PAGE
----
Two important protests against the construction of the Dakota Access Pipeline near Standing Rock, N.D., gained national attention during football-related events.
On Jan. 1 two protesters courageously hung a “No DAPL” banner high in the rafters of the U.S. Bank indoor stadium during a Minnesota Vikings/Chicago Bears National Football League game in Minneapolis.
The banner demanded that U.S. Bank, a major investor in the pipeline, divest from the project. The banner drop was captured by spectators on social media. The climbers, Karl Mayo, 32, and Sen Holiday, 26, were arrested for their heroic act.
Then, on Jan. 2, activists joined the Rose Bowl Parade to express support for the anti-DAPL struggle. The annual parade in Pasadena, Calif., which precedes the Rose Bowl college football game, attracts hundreds of thousands of people and millions more on television. The activists’ visibility included a float, a 150-foot-long replica of the pipeline, banners and placards. The slogans read “Water is sacred,” “We are the water protectors” and “Water is life.”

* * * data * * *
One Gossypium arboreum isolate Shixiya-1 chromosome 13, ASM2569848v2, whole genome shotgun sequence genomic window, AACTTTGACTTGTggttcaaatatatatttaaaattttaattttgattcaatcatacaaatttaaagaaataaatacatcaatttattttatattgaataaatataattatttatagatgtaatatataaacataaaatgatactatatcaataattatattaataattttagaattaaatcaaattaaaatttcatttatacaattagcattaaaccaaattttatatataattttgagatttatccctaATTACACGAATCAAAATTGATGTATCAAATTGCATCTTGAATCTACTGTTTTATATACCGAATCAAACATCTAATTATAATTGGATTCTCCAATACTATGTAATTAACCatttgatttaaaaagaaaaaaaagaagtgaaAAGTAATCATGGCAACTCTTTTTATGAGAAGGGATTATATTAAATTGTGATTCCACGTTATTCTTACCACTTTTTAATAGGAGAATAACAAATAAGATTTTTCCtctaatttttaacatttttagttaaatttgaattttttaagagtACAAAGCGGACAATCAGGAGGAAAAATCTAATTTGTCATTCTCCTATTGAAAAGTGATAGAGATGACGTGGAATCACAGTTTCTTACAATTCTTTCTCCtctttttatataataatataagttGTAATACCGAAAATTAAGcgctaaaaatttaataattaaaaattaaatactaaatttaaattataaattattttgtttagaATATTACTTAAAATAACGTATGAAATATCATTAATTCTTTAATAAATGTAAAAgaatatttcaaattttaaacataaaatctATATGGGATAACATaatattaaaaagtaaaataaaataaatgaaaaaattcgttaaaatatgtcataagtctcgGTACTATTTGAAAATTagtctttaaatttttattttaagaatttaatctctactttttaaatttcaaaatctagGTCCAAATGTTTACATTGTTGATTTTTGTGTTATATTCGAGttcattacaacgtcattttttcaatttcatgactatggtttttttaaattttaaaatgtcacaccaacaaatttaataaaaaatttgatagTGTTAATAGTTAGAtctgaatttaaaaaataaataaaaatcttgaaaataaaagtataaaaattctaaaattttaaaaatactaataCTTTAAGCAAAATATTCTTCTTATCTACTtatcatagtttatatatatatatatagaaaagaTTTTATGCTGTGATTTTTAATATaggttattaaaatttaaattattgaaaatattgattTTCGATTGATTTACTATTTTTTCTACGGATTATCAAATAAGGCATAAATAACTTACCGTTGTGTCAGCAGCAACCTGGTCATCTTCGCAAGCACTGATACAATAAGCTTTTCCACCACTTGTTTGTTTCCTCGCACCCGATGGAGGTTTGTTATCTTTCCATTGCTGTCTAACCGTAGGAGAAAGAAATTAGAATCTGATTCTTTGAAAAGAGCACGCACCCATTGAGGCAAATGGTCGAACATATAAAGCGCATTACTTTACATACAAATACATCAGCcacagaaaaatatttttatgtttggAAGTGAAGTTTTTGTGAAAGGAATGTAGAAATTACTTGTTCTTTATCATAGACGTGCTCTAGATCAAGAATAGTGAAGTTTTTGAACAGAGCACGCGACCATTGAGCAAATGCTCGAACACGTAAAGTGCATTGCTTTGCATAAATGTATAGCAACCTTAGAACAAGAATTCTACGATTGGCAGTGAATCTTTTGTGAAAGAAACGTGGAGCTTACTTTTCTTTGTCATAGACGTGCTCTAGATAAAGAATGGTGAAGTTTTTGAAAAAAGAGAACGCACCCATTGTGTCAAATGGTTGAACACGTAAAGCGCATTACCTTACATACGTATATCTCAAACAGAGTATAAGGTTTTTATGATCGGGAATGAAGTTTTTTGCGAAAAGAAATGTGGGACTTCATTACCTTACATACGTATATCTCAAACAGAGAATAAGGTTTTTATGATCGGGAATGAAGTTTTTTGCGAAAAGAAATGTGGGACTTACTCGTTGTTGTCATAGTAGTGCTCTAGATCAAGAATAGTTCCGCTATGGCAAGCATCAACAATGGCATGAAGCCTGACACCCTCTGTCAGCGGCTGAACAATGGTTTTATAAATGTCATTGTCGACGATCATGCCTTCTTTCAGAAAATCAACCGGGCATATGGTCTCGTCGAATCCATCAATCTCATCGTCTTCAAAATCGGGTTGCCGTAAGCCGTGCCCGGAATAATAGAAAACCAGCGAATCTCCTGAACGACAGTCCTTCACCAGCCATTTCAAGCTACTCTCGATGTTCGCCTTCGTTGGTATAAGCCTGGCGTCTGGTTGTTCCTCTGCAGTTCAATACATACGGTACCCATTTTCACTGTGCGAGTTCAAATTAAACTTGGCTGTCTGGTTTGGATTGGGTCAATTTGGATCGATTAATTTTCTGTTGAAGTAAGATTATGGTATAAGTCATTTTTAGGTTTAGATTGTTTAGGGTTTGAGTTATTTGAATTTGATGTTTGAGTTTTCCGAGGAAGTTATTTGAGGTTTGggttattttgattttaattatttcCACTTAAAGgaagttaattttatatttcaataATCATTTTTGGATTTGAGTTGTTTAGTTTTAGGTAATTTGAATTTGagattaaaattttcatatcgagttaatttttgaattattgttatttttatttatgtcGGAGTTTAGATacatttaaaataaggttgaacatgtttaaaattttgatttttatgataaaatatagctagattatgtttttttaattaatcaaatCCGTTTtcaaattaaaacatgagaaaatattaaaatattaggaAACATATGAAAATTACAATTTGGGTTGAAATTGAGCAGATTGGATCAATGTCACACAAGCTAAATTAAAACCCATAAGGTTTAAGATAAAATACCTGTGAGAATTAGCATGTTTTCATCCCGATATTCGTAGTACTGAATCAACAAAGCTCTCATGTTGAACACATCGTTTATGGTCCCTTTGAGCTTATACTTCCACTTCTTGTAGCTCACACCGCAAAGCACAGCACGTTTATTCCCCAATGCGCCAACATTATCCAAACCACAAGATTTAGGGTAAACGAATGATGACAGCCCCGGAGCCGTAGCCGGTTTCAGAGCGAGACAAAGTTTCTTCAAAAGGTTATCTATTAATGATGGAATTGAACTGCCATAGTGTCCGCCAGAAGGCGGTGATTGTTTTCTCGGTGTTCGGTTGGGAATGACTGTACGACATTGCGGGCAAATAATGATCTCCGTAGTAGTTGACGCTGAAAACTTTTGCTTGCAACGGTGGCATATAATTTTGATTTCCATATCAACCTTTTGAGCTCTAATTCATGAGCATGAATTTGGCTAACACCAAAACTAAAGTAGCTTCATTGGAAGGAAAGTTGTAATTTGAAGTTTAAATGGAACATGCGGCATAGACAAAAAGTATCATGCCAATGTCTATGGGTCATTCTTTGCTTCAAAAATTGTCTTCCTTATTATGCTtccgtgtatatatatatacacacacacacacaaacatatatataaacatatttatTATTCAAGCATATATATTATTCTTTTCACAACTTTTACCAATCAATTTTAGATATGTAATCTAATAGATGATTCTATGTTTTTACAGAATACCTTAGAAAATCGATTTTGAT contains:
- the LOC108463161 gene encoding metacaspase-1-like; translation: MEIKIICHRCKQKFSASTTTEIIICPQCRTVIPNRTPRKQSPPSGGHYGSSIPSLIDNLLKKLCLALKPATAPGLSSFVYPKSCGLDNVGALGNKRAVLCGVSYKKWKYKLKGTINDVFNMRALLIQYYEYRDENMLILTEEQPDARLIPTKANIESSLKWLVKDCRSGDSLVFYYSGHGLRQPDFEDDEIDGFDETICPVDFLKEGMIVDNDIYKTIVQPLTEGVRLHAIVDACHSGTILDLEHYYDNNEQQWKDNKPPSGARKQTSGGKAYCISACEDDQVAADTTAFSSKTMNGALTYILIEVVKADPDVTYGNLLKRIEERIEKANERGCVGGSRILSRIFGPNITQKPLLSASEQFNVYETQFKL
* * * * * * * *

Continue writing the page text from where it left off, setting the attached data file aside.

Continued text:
The DAPL has been a major focus of national and international protest since last spring, led by hundreds of Indigenous Nations. The oil pipeline, being built with the backing of Wall Street money estimated to be close to $3 billion, is to go underground and under the Missouri River near the Standing Rock reservation, violating sacred ancestral lands of the Lakota Sioux Nation and threatening the river. If the pipeline were to suffer an oil leak, which has happened elsewhere, the water supply of at least 17 million people would be poisoned.